Congressional changes to the IRS Whistleblower Program were intended to induce more participation in the program by allowing larger incentives and greater certainty that whistleblowers would be paid. Since the Program was amended, tax whistleblower tips have increased 76 percent and revenue collected due to whistleblowers has increased 79 percent. Despite a rise in tips and revenue collected, whistleblower payments have not increased. In fact, the number of tax whistleblower awards paid has decreased 44 percent. We hypothesize that this trend is due to the administration of the program but also to the interpretation of “collected proceeds.” Collected proceeds are tax revenues collected due to a specific whistleblower tip and comprise the pool of money from which a tax whistleblower award is made. While scholarship exists examining the Whistleblower Program amendments and their effects, no scholar has critically examined the crux of the Whistleblower Program: what should constitute collected proceeds.
This article offers critical analysis of both the Service’s interpretation of “collected proceeds” as well as proposals advanced by whistleblower advocates. Neither the IRS nor the whistleblower advocates’ interpretations offer a properly inclusive view of collected proceeds. We suggest an alternative view of collected proceeds that balances the need for an attainable incentive, administrable program, and federal revenue protection. Failing to achieve any one of these needs risks the Whistleblower Program’s viability. We suggest a view of collected proceeds that builds upon the Program’s successes and broadens its scope, which should lead to increased federal revenue.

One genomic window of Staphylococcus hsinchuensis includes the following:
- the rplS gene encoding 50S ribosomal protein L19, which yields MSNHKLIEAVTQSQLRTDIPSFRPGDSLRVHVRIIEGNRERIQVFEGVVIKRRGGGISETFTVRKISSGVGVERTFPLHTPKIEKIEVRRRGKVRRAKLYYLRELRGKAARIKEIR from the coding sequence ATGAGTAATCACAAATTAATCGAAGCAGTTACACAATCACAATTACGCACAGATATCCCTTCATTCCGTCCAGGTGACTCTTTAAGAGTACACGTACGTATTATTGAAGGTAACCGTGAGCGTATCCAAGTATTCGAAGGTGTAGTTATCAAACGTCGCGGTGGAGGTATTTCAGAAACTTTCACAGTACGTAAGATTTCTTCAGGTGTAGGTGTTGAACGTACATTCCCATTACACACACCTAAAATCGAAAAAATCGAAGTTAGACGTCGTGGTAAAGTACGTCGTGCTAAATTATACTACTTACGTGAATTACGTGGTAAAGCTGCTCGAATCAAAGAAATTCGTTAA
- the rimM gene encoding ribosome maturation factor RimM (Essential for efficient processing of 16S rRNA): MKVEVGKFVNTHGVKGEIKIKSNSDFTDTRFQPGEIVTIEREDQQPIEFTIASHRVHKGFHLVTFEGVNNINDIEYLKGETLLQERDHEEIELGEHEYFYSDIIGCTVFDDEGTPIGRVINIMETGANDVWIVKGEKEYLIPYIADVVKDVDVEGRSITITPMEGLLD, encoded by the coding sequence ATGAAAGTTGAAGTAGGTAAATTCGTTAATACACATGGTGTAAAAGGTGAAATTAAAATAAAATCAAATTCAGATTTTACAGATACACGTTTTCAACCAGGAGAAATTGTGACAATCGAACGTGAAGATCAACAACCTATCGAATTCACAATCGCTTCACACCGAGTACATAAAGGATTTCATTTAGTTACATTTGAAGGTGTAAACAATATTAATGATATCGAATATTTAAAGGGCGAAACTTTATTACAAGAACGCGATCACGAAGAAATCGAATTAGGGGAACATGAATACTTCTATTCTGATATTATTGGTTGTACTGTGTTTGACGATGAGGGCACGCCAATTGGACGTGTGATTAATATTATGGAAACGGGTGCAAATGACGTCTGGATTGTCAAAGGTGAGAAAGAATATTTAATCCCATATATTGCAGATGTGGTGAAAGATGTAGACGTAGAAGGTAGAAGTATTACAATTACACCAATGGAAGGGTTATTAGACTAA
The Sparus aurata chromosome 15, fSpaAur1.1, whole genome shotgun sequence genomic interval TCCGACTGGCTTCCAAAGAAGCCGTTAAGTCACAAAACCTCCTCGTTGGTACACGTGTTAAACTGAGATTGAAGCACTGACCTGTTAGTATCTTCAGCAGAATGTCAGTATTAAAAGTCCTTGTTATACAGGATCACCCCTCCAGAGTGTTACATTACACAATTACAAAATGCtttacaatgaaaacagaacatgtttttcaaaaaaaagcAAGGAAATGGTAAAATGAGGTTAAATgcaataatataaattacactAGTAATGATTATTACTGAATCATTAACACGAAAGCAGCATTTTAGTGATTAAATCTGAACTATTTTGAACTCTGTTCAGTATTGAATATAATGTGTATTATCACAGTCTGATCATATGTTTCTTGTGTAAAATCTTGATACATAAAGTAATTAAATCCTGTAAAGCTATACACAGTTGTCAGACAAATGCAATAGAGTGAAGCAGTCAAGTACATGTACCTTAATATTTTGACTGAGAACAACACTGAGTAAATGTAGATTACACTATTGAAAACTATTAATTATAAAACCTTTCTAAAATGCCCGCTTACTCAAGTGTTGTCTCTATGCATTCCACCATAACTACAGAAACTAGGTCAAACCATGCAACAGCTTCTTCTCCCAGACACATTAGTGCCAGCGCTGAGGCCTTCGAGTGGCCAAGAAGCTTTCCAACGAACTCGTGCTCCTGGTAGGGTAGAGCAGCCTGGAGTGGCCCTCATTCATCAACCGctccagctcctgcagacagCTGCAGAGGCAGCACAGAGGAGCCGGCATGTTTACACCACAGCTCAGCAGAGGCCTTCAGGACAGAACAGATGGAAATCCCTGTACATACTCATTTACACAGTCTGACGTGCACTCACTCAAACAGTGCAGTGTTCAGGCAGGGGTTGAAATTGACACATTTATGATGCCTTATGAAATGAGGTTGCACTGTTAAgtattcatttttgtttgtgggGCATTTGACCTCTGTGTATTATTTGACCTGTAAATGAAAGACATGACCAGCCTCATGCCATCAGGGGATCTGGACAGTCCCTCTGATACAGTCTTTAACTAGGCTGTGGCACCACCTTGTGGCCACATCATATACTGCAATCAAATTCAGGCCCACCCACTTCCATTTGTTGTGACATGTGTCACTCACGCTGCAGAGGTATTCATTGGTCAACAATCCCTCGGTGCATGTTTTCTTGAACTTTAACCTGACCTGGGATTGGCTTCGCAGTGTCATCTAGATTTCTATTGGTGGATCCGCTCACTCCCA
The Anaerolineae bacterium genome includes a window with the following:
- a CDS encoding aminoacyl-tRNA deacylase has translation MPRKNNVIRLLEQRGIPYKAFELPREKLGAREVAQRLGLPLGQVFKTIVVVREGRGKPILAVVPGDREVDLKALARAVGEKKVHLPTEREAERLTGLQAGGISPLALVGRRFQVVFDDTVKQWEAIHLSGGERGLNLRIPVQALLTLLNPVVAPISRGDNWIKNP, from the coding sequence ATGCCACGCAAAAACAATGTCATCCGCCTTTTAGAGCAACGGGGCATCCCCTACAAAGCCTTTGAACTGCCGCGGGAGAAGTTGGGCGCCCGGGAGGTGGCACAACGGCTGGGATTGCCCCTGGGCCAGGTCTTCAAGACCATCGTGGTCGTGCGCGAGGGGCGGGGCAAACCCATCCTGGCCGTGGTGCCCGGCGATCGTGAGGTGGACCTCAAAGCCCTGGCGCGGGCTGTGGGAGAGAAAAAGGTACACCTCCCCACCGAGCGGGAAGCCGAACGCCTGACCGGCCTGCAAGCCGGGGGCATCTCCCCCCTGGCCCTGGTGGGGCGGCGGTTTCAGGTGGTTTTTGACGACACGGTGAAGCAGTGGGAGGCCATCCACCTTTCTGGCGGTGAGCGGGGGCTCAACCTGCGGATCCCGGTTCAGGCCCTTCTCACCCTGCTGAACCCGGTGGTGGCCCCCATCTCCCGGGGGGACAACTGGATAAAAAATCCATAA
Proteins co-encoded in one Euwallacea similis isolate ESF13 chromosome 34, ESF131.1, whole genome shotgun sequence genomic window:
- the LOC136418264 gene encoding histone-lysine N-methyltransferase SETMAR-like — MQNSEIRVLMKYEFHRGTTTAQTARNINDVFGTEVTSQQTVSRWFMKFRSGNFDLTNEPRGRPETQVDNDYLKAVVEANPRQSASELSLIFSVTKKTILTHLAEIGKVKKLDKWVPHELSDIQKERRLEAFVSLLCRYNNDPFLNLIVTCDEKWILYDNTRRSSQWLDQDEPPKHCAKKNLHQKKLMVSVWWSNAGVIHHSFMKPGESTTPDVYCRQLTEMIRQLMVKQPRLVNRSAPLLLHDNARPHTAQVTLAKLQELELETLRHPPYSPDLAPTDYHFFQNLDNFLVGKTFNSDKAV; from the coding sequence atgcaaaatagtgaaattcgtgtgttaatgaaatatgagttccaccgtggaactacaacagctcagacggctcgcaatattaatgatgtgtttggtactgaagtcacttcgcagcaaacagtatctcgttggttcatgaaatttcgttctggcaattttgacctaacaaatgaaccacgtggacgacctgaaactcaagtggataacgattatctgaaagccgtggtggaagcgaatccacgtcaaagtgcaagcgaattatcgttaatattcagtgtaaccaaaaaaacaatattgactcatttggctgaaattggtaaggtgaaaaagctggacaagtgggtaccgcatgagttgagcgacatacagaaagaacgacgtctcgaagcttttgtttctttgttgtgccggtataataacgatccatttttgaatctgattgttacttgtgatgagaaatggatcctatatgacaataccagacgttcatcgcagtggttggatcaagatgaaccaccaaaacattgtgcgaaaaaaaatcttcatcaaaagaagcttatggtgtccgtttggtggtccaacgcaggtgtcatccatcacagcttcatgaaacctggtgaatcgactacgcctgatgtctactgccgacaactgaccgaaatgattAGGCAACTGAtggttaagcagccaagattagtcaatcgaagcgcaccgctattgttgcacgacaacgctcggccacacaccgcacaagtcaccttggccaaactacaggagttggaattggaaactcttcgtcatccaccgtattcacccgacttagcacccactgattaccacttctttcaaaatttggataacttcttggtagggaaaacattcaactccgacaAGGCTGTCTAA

Part One of this paper discusses the statutory changes to the Whistleblower Program, including the public policy behind the amendment as well as the manner in which the new IRS Whistleblower Office has administered the law. Part Two examines the Service’s interpretation of the basis of whistleblower payments, the “proceeds of amounts collected by reason of the information provided.” This Part uses the prior and current IRS payment policy, statutory interpretation, the 2012 Final Treasury Regulation, as well as conflicts between Service guidance and the Internal Revenue Manual to conclude that the Service’s interpretation of “collected proceeds” is not sufficiently inclusive. Part Three uses similar critical analysis to view the whistleblower advocates’ proposed interpretation of “collected proceeds” and finds that it ignores the tax realities of many alleged underpayments. Part Three concludes that the whistleblower advocates’ proposals for collected proceeds are overly inclusive. Finally, in Part Four, the paper considers a more balanced approach to defining “collected proceeds.”
Available at: http://works.bepress.com/sarah_webber/6/